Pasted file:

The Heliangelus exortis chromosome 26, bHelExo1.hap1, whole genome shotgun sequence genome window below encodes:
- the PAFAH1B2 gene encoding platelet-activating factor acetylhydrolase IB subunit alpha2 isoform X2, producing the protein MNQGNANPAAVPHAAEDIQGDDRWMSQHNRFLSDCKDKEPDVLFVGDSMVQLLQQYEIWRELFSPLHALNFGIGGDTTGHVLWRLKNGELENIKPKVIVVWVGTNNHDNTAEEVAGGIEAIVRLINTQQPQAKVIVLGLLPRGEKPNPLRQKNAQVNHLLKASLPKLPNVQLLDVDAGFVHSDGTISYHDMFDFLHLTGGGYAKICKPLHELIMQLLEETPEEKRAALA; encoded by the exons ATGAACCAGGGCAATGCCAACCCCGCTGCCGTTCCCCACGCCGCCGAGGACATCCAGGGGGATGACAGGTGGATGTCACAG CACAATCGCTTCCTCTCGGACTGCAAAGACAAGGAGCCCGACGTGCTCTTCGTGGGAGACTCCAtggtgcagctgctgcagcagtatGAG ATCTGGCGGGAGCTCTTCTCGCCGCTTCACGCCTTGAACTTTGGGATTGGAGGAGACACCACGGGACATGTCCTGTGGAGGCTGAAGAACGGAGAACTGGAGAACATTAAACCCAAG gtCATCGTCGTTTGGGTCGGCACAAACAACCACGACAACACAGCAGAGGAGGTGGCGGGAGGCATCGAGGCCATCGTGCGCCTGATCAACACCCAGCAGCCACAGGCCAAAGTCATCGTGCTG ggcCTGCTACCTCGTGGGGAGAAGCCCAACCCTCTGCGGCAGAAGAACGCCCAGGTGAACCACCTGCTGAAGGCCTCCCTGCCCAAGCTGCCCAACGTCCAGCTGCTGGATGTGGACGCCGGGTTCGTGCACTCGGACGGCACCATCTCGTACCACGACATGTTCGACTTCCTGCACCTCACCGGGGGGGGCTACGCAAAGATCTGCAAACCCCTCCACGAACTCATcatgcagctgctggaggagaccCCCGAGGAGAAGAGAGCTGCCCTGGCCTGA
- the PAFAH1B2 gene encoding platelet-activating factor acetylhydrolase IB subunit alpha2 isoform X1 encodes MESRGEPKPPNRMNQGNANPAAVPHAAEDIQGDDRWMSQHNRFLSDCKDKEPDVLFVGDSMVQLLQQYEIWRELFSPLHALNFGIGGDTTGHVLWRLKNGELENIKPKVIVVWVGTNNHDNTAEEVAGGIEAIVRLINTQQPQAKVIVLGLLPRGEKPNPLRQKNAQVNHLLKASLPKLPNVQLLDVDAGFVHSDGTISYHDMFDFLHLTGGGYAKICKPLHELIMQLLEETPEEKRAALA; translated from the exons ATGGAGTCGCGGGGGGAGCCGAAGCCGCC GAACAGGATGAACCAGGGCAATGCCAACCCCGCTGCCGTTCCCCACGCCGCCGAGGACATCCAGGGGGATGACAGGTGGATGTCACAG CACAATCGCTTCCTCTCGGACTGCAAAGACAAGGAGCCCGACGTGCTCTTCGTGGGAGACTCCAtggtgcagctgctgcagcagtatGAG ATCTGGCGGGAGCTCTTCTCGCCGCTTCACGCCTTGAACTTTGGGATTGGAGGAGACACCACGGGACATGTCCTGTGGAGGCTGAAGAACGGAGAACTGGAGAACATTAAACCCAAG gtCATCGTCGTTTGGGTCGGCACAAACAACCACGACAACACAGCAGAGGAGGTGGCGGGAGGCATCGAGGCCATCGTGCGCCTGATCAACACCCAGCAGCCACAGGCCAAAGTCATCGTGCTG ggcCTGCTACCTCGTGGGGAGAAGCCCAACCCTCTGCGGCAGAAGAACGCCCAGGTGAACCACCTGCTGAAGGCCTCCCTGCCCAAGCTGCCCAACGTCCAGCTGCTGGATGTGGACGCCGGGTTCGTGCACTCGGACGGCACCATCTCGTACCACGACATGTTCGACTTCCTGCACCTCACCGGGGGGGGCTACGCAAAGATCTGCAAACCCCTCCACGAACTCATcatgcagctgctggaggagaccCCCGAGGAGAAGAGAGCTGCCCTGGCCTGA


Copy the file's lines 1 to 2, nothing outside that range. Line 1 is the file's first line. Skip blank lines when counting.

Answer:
The Heliangelus exortis chromosome 26, bHelExo1.hap1, whole genome shotgun sequence genome window below encodes:
- the PAFAH1B2 gene encoding platelet-activating factor acetylhydrolase IB subunit alpha2 isoform X2, producing the protein MNQGNANPAAVPHAAEDIQGDDRWMSQHNRFLSDCKDKEPDVLFVGDSMVQLLQQYEIWRELFSPLHALNFGIGGDTTGHVLWRLKNGELENIKPKVIVVWVGTNNHDNTAEEVAGGIEAIVRLINTQQPQAKVIVLGLLPRGEKPNPLRQKNAQVNHLLKASLPKLPNVQLLDVDAGFVHSDGTISYHDMFDFLHLTGGGYAKICKPLHELIMQLLEETPEEKRAALA; encoded by the exons ATGAACCAGGGCAATGCCAACCCCGCTGCCGTTCCCCACGCCGCCGAGGACATCCAGGGGGATGACAGGTGGATGTCACAG CACAATCGCTTCCTCTCGGACTGCAAAGACAAGGAGCCCGACGTGCTCTTCGTGGGAGACTCCAtggtgcagctgctgcagcagtatGAG ATCTGGCGGGAGCTCTTCTCGCCGCTTCACGCCTTGAACTTTGGGATTGGAGGAGACACCACGGGACATGTCCTGTGGAGGCTGAAGAACGGAGAACTGGAGAACATTAAACCCAAG gtCATCGTCGTTTGGGTCGGCACAAACAACCACGACAACACAGCAGAGGAGGTGGCGGGAGGCATCGAGGCCATCGTGCGCCTGATCAACACCCAGCAGCCACAGGCCAAAGTCATCGTGCTG ggcCTGCTACCTCGTGGGGAGAAGCCCAACCCTCTGCGGCAGAAGAACGCCCAGGTGAACCACCTGCTGAAGGCCTCCCTGCCCAAGCTGCCCAACGTCCAGCTGCTGGATGTGGACGCCGGGTTCGTGCACTCGGACGGCACCATCTCGTACCACGACATGTTCGACTTCCTGCACCTCACCGGGGGGGGCTACGCAAAGATCTGCAAACCCCTCCACGAACTCATcatgcagctgctggaggagaccCCCGAGGAGAAGAGAGCTGCCCTGGCCTGA